- Francis, Richard
- None noted
- None noted.
- RAN Ships
- None noted.
- June 2000 edition of the Naval Historical Review (all rights reserved)
In 1977 the cruiser HMS Tiger visited Sydney for a period of rest and recreation which embraced the Christmas festive season. The ship was flagship of an RN worldwide deployment squadron, participating in bilateral or combined exercises in every region – not for nothing was this activity cynically referred to as a “Round the World Work Up”. It was some relief to the ship when the Admiral and his entire staff flew home to UK for Christmas, except that on departing it was announced that the ship herself would carry out her Sea Inspection immediately on sailing from Sydney, when the Admiral returned. This pronouncement filled the ship with gloom, and a start was made to paint ship in preparation.
On exchange in HMAS Penguin I found myself appointed as the ship’s liaison officer and proceeded to arrange a full programme of sport, recreation and social events, utilising all the goodwill of Christmas. There were, however, a few setbacks. The Commander (XO) was a former nuclear submariner somewhat unfamiliar with showing the flag routine. Mindful of the upcoming sea inspection, he promulgated a rigid policy to prepare for this. I subsequently found out his nickname amongst officers and crew alike was “Beano”. This came from his frequent directions to all and sundry: “There will be no cocktail parties”, “There will be no officers’ overnight leave”. “There will be no boat banyans”. “There will be no Make and Mends”, and so on.
My ambitious programme of events began to look decidedly threadbare as event after event was cancelled by Beano, to the deepening chagrin of the ships’ company. I had served previously in her sister ship HMS Blake and had tried hard to generate harmony and improve morale in Tiger but even my enthusiasm began to wane when I found the ship’s NAAFI canteen selling T-shirts inscribed with the slogan “Scrap the Blake – more spare parts for Tiger”!
The ship herself had maintenance problems of her own, which compounded the efforts to clean and paint ship. Several FFO tanks had split and the oil was oozing out around her berth and later throughout Sydney Harbour (but that is another story). Boiler tubes were wearing out and there was a constant threat of dreaded condenseritis, and all that it entailed. Thus the crew was forced to work long hours unrewarded and not much joy to look forward to.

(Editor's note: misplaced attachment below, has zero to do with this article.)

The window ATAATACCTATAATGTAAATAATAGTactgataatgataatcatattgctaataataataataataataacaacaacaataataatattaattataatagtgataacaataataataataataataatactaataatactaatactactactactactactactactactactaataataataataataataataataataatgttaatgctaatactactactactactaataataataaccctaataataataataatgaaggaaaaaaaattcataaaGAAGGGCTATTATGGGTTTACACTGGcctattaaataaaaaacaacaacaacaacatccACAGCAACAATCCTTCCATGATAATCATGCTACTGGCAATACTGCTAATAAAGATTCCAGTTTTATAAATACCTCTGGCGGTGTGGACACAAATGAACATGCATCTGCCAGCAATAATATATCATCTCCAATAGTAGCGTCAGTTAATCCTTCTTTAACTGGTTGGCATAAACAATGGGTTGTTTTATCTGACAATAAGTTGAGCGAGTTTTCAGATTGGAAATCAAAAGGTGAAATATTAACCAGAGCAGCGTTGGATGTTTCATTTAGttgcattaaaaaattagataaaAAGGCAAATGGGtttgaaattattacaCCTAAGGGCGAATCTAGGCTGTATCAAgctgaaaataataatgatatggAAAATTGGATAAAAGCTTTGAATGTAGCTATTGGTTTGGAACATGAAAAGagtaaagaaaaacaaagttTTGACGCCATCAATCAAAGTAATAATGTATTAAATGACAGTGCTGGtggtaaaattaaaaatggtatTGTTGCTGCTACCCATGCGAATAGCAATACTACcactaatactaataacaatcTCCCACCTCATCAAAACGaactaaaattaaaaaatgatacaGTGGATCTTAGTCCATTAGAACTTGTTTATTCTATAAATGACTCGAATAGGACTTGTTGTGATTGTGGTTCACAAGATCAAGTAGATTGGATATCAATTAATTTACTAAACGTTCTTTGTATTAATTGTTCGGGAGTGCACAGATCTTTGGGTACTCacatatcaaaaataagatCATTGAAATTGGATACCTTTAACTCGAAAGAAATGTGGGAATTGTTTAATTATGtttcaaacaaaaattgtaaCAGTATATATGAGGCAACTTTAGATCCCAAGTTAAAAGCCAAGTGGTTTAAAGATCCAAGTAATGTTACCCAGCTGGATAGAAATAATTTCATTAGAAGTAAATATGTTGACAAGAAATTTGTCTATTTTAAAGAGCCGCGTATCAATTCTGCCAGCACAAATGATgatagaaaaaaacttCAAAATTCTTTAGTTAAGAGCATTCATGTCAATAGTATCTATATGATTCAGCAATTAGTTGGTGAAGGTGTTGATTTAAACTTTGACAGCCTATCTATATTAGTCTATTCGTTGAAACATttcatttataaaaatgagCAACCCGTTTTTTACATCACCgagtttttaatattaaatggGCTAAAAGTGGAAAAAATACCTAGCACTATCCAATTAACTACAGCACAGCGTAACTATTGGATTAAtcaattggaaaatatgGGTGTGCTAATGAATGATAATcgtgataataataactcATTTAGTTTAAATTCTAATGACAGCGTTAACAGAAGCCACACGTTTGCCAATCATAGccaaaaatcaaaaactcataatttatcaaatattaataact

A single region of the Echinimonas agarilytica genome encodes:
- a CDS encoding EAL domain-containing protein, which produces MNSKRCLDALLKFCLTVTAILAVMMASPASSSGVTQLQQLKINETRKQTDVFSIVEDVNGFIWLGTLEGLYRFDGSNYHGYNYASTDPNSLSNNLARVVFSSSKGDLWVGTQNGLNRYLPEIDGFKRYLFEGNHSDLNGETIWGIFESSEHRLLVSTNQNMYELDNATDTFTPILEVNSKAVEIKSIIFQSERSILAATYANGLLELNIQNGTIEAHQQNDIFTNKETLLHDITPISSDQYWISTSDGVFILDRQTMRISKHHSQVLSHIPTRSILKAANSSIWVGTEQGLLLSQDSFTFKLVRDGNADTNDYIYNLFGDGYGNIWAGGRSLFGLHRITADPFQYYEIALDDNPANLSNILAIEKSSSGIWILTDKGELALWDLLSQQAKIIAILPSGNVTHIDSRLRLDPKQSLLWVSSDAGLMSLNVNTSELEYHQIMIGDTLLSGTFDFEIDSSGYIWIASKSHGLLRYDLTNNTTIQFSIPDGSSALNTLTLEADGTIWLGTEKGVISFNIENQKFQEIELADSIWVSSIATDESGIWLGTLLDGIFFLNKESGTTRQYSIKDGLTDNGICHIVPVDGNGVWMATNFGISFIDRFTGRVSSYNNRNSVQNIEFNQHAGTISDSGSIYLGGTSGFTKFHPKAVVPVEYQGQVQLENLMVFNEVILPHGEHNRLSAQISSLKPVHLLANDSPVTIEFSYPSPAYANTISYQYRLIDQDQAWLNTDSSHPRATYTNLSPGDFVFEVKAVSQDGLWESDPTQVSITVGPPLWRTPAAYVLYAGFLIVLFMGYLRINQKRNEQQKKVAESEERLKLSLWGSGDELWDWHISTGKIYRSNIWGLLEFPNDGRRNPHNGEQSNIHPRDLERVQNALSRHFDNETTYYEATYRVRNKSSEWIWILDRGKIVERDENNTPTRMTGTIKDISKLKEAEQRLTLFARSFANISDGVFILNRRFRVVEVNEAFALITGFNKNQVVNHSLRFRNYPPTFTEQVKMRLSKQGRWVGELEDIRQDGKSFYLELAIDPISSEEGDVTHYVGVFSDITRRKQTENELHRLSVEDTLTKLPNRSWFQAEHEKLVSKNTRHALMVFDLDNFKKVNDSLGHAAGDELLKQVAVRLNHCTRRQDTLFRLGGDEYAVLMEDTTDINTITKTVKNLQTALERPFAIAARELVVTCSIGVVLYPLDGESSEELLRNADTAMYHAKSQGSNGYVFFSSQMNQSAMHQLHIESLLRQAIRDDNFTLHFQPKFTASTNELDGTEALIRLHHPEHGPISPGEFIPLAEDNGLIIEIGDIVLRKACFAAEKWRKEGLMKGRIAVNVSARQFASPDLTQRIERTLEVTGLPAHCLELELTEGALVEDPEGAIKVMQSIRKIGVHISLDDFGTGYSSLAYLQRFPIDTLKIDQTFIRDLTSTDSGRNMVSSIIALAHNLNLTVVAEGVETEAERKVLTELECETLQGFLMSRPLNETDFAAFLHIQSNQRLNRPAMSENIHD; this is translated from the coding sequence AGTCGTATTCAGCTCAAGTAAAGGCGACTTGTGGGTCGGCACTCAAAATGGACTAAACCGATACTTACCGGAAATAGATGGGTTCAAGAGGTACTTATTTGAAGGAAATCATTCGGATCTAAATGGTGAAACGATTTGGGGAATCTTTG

The ban on using ship’s resources such as boats (she had a useful outfit embarked) and the early sabotaging of the ship’s Land Rover (by a disgruntled sailor putting sugar in the diesel tank) meant that it was only with the provision of RAN transport (lean too in that era) that any sports teams and social parties could leave the ship, thus avoiding Beano’s baleful eye. Penguin successfully hosted a social cricket match (rained out at half time – retired to the bar) and a lively Wardroom buffet lunch (where some of the terse Tiger officers began to let down their hair). I believe that this cheering event led to the following amusing incident.
I was just leaving the Wardroom of HMAS Kuttabul at about 1600 a couple of days before Christmas and glanced down at the Australian Fleet Flagship (HMAS Melbourne) at her usual berth at Fitting Out Wharf. Something looked odd to me but I could not immediately identify it. Alarm bells began to ring. The Duty Area Staff Officer also stepped out into the hot glare outside Fleet Headquarters. I asked him if he could see anything unusual in the Flagship’s appearance. No, he could not. Then it dawned on me. Fluttering gently in the breeze from the ensign staff was the RN White Ensign! I groaned at realising the probable ramifications, and probable fury of Melbourne’s Captain. Duty Staff rang the gangway, who were oblivious of anything untoward. The correct RAN ensign was quietly replaced and nothing more was said (the Commodore was apparently on leave).
My surmise (correct in the event) was that Tiger must have had some involvement. Not wishing to create any undue upset onboard, but fearful of likely retaliation in due course, I began investigating discreetly amongst my old shipmates. Apparently most of Melbourne’s officers were being entertained to a lunchtime RPC in Tiger’s wardroom that day. Tiger’s midshipmen devised a rapid plan to raid the Australian flagship. Just after “Turn to” that afternoon the RN midshipmen stepped aboard Melbourne and made their way to the after end of the flight deck. They were mildly challenged by the flight deck sentry “Wot’s goin’ on, then?”